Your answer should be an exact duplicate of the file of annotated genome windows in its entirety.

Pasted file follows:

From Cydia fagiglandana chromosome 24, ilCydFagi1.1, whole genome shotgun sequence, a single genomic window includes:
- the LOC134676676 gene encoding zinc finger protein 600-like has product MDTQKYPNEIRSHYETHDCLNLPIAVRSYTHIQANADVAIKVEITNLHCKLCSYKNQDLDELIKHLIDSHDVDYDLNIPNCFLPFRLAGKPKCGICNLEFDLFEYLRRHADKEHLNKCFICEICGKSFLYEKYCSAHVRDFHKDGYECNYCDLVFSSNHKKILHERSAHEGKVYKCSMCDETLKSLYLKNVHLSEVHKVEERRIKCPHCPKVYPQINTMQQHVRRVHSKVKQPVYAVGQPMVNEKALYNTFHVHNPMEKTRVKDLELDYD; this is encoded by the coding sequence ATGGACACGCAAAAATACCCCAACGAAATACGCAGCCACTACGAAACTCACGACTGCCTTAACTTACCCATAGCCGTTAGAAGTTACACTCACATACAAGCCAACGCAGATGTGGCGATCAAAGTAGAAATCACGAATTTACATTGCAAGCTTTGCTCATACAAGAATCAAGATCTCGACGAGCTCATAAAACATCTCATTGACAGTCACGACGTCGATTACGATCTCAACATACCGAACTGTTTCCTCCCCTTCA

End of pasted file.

From Cydia fagiglandana chromosome 24, ilCydFagi1.1, whole genome shotgun sequence, a single genomic window includes:
- the LOC134676676 gene encoding zinc finger protein 600-like has product MDTQKYPNEIRSHYETHDCLNLPIAVRSYTHIQANADVAIKVEITNLHCKLCSYKNQDLDELIKHLIDSHDVDYDLNIPNCFLPFRLAGKPKCGICNLEFDLFEYLRRHADKEHLNKCFICEICGKSFLYEKYCSAHVRDFHKDGYECNYCDLVFSSNHKKILHERSAHEGKVYKCSMCDETLKSLYLKNVHLSEVHKVEERRIKCPHCPKVYPQINTMQQHVRRVHSKVKQPVYAVGQPMVNEKALYNTFHVHNPMEKTRVKDLELDYD; this is encoded by the coding sequence ATGGACACGCAAAAATACCCCAACGAAATACGCAGCCACTACGAAACTCACGACTGCCTTAACTTACCCATAGCCGTTAGAAGTTACACTCACATACAAGCCAACGCAGATGTGGCGATCAAAGTAGAAATCACGAATTTACATTGCAAGCTTTGCTCATACAAGAATCAAGATCTCGACGAGCTCATAAAACATCTCATTGACAGTCACGACGTCGATTACGATCTCAACATACCGAACTGTTTCCTCCCCTTCA